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Title: Design and fabrication of low-loss plasmonic and upconversion lasers
Authors: Siu, Chun Kit
Degree: Ph.D.
Issue Date: 2019
Abstract: Theoretical analysis of plasmonic lasers is performed based on typical optical waveguide theory and laser physics. The study begins with the analysis of 1-dimensional planar waveguides, which has a highly symmetric structure with relatively simple mathematical derivation process from Maxwell equations. A two-layer planar waveguide is used to demonstrate the behavior of surface plasmon polariton propagating in a single metal-dielectric interface, in which light is confined within the sub-wavelength range along the transverse direction. Hence, this shows the significance of incorporating metal in laser designs to confine light within a small region. In addition, a three-layer planar waveguide (with two metal-dielectric interfaces) shows the interaction of surface plasmon between multiple adjacent metal-dielectric interfaces, resulting in a totally different behavior when compared to the two-layer system. It is noted that the degree of interaction highly depends on the distance between the two interfaces. Reflection Pole Method (RPM) is also used to analyze the optical behaviour of multi-layer planar waveguide structures. RPM is applied to study the longitudinal guided modes of common planar laser designs in recent researches. In particular, it is confirmed that by adding a thin dielectric protection layer between the gain medium and the metallic layer, the lasing threshold of Fabry-Perot modes in nano-cavities can be effectively reduced due to the suppression of metallic absorption. Similar analysis also applies to the study of the whispering-gallery modes (WGMs) of radially-layered cylindrical waveguides. The experimental part of this study involves the discussion of techniques in cavity excitation and spectral analysis, followed by design and fabrication of upconversion lasers with micro-and nano-scale features. There are two major works discussed in this area. First, single-crystalline microplates of the semiconductive perovskite CsPbCl₃ are fabricated. The microplate laser cavities, which have square shape of side lengths ranging from 2 to 10 μm, support single-or multi-mode WGM lasing emission with quality factor Q ~ 1400 at peak wavelength of about 425 nm. The low lasing threshold of the cavities enables lasing emission through excitation via 2-photon absorption (2PA) with 800 nm pump pulses, as well as 3-photon absorption (3PA) with 1280 nm pump pulses, at low temperature (83 K) and pressure (10⁻³ mbar). Second, plasmonic laser cavity is also designed using Yb³⁺-Er³⁺-Tm³⁺ tri-doped β-NaYF₄ hexagonal microrods as the gain material. White light emission, which is contributed by emissions from the red (654 nm), green (540 nm) and blue (450 nm) regimes, can be obtained from the gain medium through 980-nm excitation at room temperature. The laser is constructed by placing the NaYF4 microrods with 4-μm diameter onto an Ag-coated (50 nm) substrate, which alters the light distribution and enhances the emission intensity of WGM by more than 10 times due to plasmonic effect compared to a bare microrod without Ag coating. A micro-sized rod of the gain material ensures most of the light in the WGM is confined within it without a significant amount of metallic absorption in the Ag layer. This results in a much lower lasing threshold and compensates for the low quantum yield of the doped NaYF4 in order to achieve lasing, without requiring extremely high excitation power that often causes severe optical damage to the cavity.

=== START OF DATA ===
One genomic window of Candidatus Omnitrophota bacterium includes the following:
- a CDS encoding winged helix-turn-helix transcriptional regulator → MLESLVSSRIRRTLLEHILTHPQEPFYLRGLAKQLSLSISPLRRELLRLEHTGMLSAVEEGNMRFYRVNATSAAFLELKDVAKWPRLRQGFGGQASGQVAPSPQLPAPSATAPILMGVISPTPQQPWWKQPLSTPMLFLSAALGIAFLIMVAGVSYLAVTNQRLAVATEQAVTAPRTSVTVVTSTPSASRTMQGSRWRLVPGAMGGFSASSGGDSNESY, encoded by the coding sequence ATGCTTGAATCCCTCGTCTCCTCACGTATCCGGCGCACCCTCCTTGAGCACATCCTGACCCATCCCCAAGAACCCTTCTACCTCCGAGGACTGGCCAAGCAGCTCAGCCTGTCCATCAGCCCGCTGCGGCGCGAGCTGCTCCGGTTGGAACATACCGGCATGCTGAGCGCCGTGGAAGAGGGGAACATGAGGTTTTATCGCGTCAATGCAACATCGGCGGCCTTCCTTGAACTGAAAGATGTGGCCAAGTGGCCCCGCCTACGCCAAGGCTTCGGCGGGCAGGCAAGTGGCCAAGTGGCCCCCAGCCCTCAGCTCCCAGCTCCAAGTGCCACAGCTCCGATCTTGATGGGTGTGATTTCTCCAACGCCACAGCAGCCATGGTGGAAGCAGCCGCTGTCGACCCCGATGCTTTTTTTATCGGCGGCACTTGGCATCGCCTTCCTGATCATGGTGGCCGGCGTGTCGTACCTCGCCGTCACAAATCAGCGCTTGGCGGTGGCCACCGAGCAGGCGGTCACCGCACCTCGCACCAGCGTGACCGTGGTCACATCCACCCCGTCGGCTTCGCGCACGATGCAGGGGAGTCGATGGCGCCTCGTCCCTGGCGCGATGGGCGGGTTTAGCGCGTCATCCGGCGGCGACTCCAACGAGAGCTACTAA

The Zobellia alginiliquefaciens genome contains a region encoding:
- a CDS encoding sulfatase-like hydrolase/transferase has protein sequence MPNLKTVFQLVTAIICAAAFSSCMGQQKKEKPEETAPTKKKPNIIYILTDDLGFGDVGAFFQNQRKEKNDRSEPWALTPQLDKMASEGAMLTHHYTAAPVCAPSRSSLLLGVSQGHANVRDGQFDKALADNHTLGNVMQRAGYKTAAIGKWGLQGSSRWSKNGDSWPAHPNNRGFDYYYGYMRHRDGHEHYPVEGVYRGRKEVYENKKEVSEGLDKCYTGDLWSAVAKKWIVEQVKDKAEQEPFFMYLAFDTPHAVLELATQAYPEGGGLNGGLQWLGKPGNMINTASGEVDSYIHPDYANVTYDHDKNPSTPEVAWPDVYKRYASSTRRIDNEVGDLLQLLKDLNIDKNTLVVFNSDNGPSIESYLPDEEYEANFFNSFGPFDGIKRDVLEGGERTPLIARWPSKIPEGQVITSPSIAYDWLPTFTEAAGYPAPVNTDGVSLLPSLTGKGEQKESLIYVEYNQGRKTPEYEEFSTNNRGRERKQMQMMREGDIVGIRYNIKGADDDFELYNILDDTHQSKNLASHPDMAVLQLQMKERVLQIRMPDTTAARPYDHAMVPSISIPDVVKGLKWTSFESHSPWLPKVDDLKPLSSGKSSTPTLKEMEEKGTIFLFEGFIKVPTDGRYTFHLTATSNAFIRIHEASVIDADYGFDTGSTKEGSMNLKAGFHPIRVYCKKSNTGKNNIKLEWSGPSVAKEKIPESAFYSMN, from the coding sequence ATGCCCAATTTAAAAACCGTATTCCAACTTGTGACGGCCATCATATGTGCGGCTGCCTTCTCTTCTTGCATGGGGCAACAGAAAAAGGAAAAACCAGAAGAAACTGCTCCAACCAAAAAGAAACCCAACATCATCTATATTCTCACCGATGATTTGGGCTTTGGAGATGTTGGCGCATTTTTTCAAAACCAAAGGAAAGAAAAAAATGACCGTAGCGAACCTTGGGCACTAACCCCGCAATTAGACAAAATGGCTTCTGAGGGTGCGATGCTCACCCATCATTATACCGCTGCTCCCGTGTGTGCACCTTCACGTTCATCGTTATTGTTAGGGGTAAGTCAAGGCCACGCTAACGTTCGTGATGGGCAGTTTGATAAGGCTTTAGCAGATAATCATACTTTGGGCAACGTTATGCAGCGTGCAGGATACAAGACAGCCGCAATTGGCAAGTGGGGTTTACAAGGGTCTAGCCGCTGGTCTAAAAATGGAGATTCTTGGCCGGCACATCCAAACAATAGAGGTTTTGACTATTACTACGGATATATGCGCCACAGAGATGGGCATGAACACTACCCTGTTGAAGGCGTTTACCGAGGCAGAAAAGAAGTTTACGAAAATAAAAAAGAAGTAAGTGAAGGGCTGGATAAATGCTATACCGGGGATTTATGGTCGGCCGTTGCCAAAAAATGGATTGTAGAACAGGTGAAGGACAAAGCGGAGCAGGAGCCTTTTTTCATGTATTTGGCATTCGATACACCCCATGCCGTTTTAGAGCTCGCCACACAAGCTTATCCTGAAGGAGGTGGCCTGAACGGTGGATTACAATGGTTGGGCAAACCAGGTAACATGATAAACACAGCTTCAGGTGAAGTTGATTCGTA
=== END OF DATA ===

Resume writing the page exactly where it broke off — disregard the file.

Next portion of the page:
Subjects: Hong Kong Polytechnic University -- Dissertations
Lasers -- Design and construction
Optical wave guides
Pages: xviii, 124 pages : color illustrations
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